Last Updated on May 6, 2015, by eNotes Editorial. Word Count: 984
In the first line, "Not like a cypress," the use of the negative keeps readers in suspense. They know more is to come. Because the speaker is stating that he is not like something, readers know, or at least imagine, that the speaker must be preparing to tell them what he is like.
In the second line, the speaker qualifies the first line with "not all at once, not all of me." In other words, he catches his readers by surprise. In this line, the speaker limits the image of the first line. He is somewhat but not completely like a cypress. Again, Amichai arouses the curiosity of his readers. What parts of the cypress are like the speaker? What parts of the speaker are like the cypress?
In the third line, the speaker does not attempt to answer specific questions about the cypress but moves to another image that offers clues to what the speaker is like. He is "like the grass, in thousands of cautious green exits." This image is offered in contrast to the cypress tree. Readers are led to compare the two images. A tree is stiff; grass is willowy and soft, more reflective of the changes in the atmosphere in which it exists.
The second part of the line is puzzling. The introduction of the word "thousands" offers a sense of comfort, as in protection by sheer mass, as in a field in which there are thousands of blades of grass. The speaker transforms that feeling with the word "cautious," which implies danger that may be real or merely perceived. In addition, the caution is applied to the phrase "green exits," which symbolizes a sense of leaving or getting away.
Lines 4 and 5 carry a similar feeling of caution but a more playful one: "to be hiding like many children / while one of them seeks." With these lines, the speaker introduces the childhood game of hide-and-seek, carrying with it a sense of caution but without a sense of danger. The caution is gentle because it is encapsulated in the desire to win a childhood game.
The pattern of the poem is set in the first stanza, in which the speaker establishes what he is not like and then provides the reader with an image that better defines him. This pattern is repeated in the second stanza: "And not like the single man, / like Saul, whom the multitude found / and made king." The story of Saul appears in the Bible. Saul was the first king of Israel, a mighty warrior, handsome and popular, who ruled from 1020 to 1000 B.C.E. According to some stories, however, Saul was also weak and was eventually defeated. The speaker in the poem insinuates that he does not want to be like Saul.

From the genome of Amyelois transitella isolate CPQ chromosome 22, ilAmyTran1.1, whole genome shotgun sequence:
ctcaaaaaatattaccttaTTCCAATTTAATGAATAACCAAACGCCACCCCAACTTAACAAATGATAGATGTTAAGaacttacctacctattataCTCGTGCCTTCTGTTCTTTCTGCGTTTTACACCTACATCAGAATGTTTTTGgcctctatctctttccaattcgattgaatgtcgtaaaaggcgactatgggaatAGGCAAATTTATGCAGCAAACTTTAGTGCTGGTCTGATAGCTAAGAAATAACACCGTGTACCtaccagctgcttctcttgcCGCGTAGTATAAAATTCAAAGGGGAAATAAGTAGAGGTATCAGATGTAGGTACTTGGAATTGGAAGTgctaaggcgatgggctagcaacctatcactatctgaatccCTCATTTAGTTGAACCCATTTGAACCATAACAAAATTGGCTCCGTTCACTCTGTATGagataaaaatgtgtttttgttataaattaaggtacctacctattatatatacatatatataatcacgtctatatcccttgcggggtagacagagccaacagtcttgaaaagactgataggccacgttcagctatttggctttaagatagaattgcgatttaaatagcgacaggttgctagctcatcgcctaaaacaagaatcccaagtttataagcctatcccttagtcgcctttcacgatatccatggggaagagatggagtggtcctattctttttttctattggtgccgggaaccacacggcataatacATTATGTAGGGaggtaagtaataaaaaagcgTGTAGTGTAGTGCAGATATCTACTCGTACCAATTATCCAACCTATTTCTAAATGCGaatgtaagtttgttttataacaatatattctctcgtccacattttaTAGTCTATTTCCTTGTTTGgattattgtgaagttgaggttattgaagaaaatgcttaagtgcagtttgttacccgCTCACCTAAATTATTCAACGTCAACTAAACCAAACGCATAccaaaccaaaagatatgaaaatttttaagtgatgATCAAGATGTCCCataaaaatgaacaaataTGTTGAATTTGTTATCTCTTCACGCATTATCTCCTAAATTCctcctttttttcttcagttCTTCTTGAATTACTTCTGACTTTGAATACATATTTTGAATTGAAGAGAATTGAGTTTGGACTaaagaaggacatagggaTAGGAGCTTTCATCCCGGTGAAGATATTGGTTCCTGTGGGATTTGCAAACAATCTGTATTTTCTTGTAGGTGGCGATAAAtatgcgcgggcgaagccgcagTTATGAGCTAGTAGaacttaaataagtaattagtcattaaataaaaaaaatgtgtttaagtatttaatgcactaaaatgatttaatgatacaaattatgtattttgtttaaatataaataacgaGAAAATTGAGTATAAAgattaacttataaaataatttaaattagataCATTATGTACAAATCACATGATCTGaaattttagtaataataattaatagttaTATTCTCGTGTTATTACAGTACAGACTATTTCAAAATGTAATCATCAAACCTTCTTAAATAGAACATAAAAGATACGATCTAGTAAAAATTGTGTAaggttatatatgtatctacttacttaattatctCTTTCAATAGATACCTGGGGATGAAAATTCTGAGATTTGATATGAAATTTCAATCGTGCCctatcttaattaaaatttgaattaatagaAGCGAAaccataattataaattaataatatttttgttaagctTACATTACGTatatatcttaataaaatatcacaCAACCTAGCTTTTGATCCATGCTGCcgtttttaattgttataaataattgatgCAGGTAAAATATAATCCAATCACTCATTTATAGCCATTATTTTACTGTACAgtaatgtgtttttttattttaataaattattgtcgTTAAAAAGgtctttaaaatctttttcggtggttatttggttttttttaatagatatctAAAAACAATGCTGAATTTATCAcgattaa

The poem continues by replacing the image of Saul with that of something more natural, more neutral, and more nourishing.
But like the rain, in many places
from many clouds, to be absorbed, to be drunk
by many mouths, to be breathed in
like the air all year long
and scattered like blossoming in springtime.
Saul, in contrast, was a soldier who fought and killed for more land. There are suggestions that he was also greedy and jealous. The speaker likens himself not to Saul and his weaknesses but to something more giving. There is also the contrast between the phrase "the single man" in line 6 and the references to the "many" later in the same stanza. There is mention of "many places," "many clouds," and "many mouths." There are also references to the air and the breathing of it "all year long," which provides a sense of the almost eternal. The confines of the image in the beginning of this stanza are contrasted to the boundlessness of rain and air.
In the third stanza, the speaker states that he is "Not the sharp ring that wakes up / the doctor on call,"; there is an abruptness, a sense of emergency, and a disruption of sleep in these lines—all uncomfortable notions. Awakening a doctor from sleep can mean that a life is in danger. The speaker, however, is not a "sharp ring" but is a "tapping, on many small windows / at side entrances, with many heartbeats."
The sound, in other words, is soft and so far away as to almost be inaudible, like a heartbeat. Yet the mention of a heartbeat adds depth to the sound, for it is the sound of life. It is, in contrast to the call in the night, an image of the soft continuance of health rather than the fearful scream of emergency.
In the final stanza, the speaker quiets the images to almost a whisper, beginning with "the quiet exit, like smoke." The going away is carried over from the first stanza with the use of the word "exit." The almost quiet images continue with the mention of the lack of "shofar-blasts," which in Hebrew belief announce a great event. The exit to which the speaker refers is not a great event that needs to be emphasized. It is merely like
… a statesman resigning,
children tired from play,
a stone as it almost stops rolling
down the steep hill….
It is quiet, almost a missed event and yet at the same time something very expected and natural.
The "quiet exit" occurs
… in the place
where the plain of great renunciation begins,
from which, like prayers that are answered,
dust rises in many myriads of grains.
The last lines suggest a death and rebirth. Someone has quietly left, having renounced all connections to his material life, and has become ethereal, like prayers. From that leaving point, however, arises a great sign of life as the dust, possibly the dust of the departed, rises once again in the form of "grains," which are a symbol of food and thus of life.
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